I suspect that one way toward progress is the EPR "three body problem" rather than starting with assuming quantum environment.  By "three body problem" I mean Charlotte, Alice and Bob thinking through the mutual consistency of all their worlds/minds matching up.  If the sine squared violating Bell falls out from that, we have derived "the quantum".  Or perhaps Alice and Bob plus considering how they communicate the relative angle is enough.  That has never been analyzed properly.  In order to get to the empirical laws that dependent on the angles, the relative angle must enter the empirical records, too!  There is no actual angle but just its probability, say due to a sequence of polarized photons that are communicated and measured via the polarizing crystals, all outcomes (100101101) being another equivalent world (as typical as 00000000).  Finite angle resolution is given via the operational protocols (In QM given by the total possible spin of the setup, but of course QM should not be assumed, just classical "photons").  You may not find the last answer, but there is something deep there that you can find relatively fast.  I wish I could retire.
    Where exactly do you divert from Everett's approach, or are you on the same course almost 60 years later? One of the working titles for Everett's thesis was 'Wave Mechanics Without Probability'. Methinks that the objections to Everett by Rosenfeld and Bohr are still valid today.

    blue-green
    Let's step back a bit and critically review whether an all encompassing universal wave function Psi can be a valid concept in quantum mechanics QM. In everyday operational QM, Psi comes with an explicit delineation of the type of experimental setup and context in which it is being used.  It does not exist a priori of any initial or boundary conditions. The great many quantum amplitudes that can be in Psi are like the harmonics in a tone ~ they need a body ~ a chamber with boundary conditions ~ and something to strike a tone, for them to be, even if it is just vacuum energy. The specific decomposition of Psi into harmonics (orthogonal functions) is dependent on the coordinate system one chooses to use, just as it is with the components of a vector. Be that as it may, the abstract existence of a vector (tensor or matrix operator) without coordinates is no license for treating Psi in the abstract divorsed from any particular experimental frame.  A Psi without a body or observational framework is required if one applies it across an entire universe. This is a questionable stretch of the quantum paradigm.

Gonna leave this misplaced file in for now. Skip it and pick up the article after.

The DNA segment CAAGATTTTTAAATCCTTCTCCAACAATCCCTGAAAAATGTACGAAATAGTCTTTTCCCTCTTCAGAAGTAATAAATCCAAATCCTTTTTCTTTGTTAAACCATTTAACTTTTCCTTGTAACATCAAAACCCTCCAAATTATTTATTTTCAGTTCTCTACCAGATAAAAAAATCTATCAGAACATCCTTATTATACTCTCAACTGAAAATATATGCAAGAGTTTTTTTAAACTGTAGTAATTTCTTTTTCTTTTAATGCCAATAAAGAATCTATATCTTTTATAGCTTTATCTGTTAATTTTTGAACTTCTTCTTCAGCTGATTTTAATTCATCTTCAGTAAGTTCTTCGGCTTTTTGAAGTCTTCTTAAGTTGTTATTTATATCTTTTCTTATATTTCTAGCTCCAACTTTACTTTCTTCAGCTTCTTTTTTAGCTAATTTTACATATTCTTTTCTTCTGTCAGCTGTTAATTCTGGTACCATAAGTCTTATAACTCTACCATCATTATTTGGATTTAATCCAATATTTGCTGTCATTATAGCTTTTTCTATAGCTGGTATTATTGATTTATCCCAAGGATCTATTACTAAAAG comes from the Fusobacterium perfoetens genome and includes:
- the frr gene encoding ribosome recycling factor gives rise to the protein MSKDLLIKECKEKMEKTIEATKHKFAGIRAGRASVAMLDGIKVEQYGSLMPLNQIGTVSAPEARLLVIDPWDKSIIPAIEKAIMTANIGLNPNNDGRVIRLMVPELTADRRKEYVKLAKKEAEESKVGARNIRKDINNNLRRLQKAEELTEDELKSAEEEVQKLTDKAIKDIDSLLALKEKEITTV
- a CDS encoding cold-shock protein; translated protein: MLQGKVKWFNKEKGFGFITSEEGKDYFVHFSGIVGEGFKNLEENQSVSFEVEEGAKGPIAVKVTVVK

The great error in Hugh Everett's state vector for Psi and so much that has come afterword involving whole universes or totalities is the mistake of trying to free Psi from the contexts that give it meaning in the first place. This is why Everett's thesis was dead on arrival in Copenhagen in spite of Wheeler's valient efforts to give it a hearing. It is Psi's dependency and encoding of the whole experintial arrangement in which it lives and breathes that gives the quantum amplitudes and subsequent probabilities their holistic and nonlocal flavor. Psi may feel like a global all encompasing object, yet it never exists without all the details about what exactly is bolted down to a lab bench, both when and where without violating Special or General Relativity.